Magical Memories Shared In A Tribute To Guy Clark
“Old friends, they shine like diamonds
Old friends, you can always call
Old friends Lord, you can’t buy ’em
You know it’s old friends after all”
As evidenced in that superior song, the aptly titled “Old Friends,” the late Guy Clark knew a little something about preserving the bonds of friendship and fellowship. Indeed, he would probably have been proud to witness three of his former friends, who once accompanied him on stage and in the studio, reunite for a touching tribute concert that offered music, memories, humor, happenstance, tall tales, and even tears.
Set in the intimate environs of the Knoxville Tennessee Visitors Center, also home to Americana and roots radio station WDVX, Clark’s former colleagues – singer/guitarists Verlon Thompson and Shawn Camp and bassist Bryn Davies – shared their recollections and reflections of the man whose death last year left a lingering legacy filled with memorable music aided and abetted by a powerful personality. Thompson spoke in emotional terms about his longtime musical companion, a man he toured with for the better part of 20 years. That, however, is nothing new. Thompson has been doing much the same thing in every one of his concerts since Clark’s passing, and on this particular night, as is the case every night, it’s obvious that he still deeply mourns and misses him. The emotion is palpable and it was clearly felt by everyone in the room.
Of course, it’s Clark’s memorable music that draws such particular poignancy. Clark’s songs reflected his real-life experiences, with all its joys, ironies, and disappointments. As a result, songs such as “Texas 1947,” “Desperados Waiting For A Train,” “Boats To Build, “Randall Knife,” “The Guitar,” and “LA Freeway” were always etched with emotion, so much so that oftentimes there wasn’t a dry eye in the audience. The passion and pathos remained intact, exactly as originally intended. That said, the trio did the material justice, recreating the songs with the same sentiment and sincerity evident in the original renditions.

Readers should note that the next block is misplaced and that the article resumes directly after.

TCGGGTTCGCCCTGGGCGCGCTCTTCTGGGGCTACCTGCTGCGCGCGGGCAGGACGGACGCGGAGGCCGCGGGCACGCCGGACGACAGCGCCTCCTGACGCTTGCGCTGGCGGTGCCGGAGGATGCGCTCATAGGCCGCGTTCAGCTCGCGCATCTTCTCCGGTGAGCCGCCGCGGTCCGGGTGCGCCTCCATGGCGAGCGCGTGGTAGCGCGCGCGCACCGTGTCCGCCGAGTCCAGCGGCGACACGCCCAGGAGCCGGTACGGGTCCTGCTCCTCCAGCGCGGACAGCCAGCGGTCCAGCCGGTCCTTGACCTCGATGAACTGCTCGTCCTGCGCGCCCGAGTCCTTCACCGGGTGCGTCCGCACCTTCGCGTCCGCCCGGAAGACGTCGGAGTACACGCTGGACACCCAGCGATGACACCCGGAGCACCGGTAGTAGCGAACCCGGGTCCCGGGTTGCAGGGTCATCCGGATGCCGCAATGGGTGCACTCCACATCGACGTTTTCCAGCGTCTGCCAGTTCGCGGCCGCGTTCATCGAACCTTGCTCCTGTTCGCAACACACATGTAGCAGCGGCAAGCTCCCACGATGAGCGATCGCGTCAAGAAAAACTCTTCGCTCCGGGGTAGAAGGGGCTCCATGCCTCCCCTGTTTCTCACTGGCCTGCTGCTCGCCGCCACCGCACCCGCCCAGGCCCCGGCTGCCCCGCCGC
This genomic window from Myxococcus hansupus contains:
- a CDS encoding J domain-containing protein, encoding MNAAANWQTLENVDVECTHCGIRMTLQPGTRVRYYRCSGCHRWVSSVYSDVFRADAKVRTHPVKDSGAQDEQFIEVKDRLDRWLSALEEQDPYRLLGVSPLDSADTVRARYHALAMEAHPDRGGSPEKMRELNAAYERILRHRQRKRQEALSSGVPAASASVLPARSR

Still, despite the sadness that’s still felt at the loss of this Americana icon, the festivities were far from somber. Thompson shared several memorable moments from the times the two spent together. A story about the time they went to the Bahamas for a gig and were forced to take a fishing boat back to Florida due to a storm had the crowd convulsing with laughter. Clark, it seems, slept through the entire trip, strapped to a chair while Thompson was sick to his stomach as the boat was tossed around by the thrashing waves. Thompson also recalled the time he fell off a ladder, breaking both his wrists, and found himself in a medicinal haze. Barely able to open his eyes, he saw Clark standing in his living room, engulfed by a cloud of cigarette smoke while looking at him curiously. “Did you forget to wear your cape?” Clark asked.
It was a perfect segue way as the three musicians launched into, naturally enough, “The Cape,” a song abut the risk and wonder of taking that mighty leap of faith.
In the end, Thompson, Camp and Davies performed a show that simply couldn’t be beat. Their ability to connect with the songs and convey that connection to the crowd was both touching and triumphant. Yet, the sentiments ran both ways, with feelings shared by the artists and the audience. There’s simply no greater bond than that.